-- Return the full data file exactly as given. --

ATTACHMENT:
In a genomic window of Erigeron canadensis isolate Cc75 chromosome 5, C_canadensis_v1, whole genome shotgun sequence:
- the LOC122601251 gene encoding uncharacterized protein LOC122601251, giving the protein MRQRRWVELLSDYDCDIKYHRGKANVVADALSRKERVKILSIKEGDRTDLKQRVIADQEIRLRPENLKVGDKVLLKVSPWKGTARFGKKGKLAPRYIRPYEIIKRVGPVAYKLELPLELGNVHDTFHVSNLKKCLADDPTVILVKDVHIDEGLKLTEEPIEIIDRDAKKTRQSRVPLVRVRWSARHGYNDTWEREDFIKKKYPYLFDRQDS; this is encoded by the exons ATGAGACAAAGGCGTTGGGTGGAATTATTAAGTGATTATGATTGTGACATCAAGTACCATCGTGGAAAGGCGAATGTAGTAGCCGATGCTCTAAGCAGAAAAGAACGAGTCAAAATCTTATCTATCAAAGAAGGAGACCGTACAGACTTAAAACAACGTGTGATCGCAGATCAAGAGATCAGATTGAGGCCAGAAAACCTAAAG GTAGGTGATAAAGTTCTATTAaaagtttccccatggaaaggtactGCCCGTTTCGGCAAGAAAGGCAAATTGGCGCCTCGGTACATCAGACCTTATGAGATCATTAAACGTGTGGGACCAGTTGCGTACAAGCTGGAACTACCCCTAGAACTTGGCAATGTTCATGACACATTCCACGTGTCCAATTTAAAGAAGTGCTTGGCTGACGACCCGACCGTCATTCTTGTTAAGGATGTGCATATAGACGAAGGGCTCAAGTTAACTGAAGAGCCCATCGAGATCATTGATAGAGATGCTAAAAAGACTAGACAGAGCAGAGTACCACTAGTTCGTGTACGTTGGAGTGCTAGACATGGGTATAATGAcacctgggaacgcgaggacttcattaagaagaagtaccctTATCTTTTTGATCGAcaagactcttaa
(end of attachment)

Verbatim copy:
In a genomic window of Erigeron canadensis isolate Cc75 chromosome 5, C_canadensis_v1, whole genome shotgun sequence:
- the LOC122601251 gene encoding uncharacterized protein LOC122601251, giving the protein MRQRRWVELLSDYDCDIKYHRGKANVVADALSRKERVKILSIKEGDRTDLKQRVIADQEIRLRPENLKVGDKVLLKVSPWKGTARFGKKGKLAPRYIRPYEIIKRVGPVAYKLELPLELGNVHDTFHVSNLKKCLADDPTVILVKDVHIDEGLKLTEEPIEIIDRDAKKTRQSRVPLVRVRWSARHGYNDTWEREDFIKKKYPYLFDRQDS; this is encoded by the exons ATGAGACAAAGGCGTTGGGTGGAATTATTAAGTGATTATGATTGTGACATCAAGTACCATCGTGGAAAGGCGAATGTAGTAGCCGATGCTCTAAGCAGAAAAGAACGAGTCAAAATCTTATCTATCAAAGAAGGAGACCGTACAGACTTAAAACAACGTGTGATCGCAGATCAAGAGATCAGATTGAGGCCAGAAAACCTAAAG GTAGGTGATAAAGTTCTATTAaaagtttccccatggaaaggtactGCCCGTTTCGGCAAGAAAGGCAAATTGGCGCCTCGGTACATCAGACCTTATGAGATCATTAAACGTGTGGGACCAGTTGCGTACAAGCTGGAACTACCCCTAGAACTTGGCAATGTTCATGACACATTCCACGTGTCCAATTTAAAGAAGTGCTTGGCTGACGACCCGACCGTCATTCTTGTTAAGGATGTGCATATAGACGAAGGGCTCAAGTTAACTGAAGAGCCCATCGAGATCATTGATAGAGATGCTAAAAAGACTAGACAGAGCAGAGTACCACTAGTTCGTGTACGTTGGAGTGCTAGACATGGGTATAATGAcacctgggaacgcgaggacttcattaagaagaagtaccctTATCTTTTTGATCGAcaagactcttaa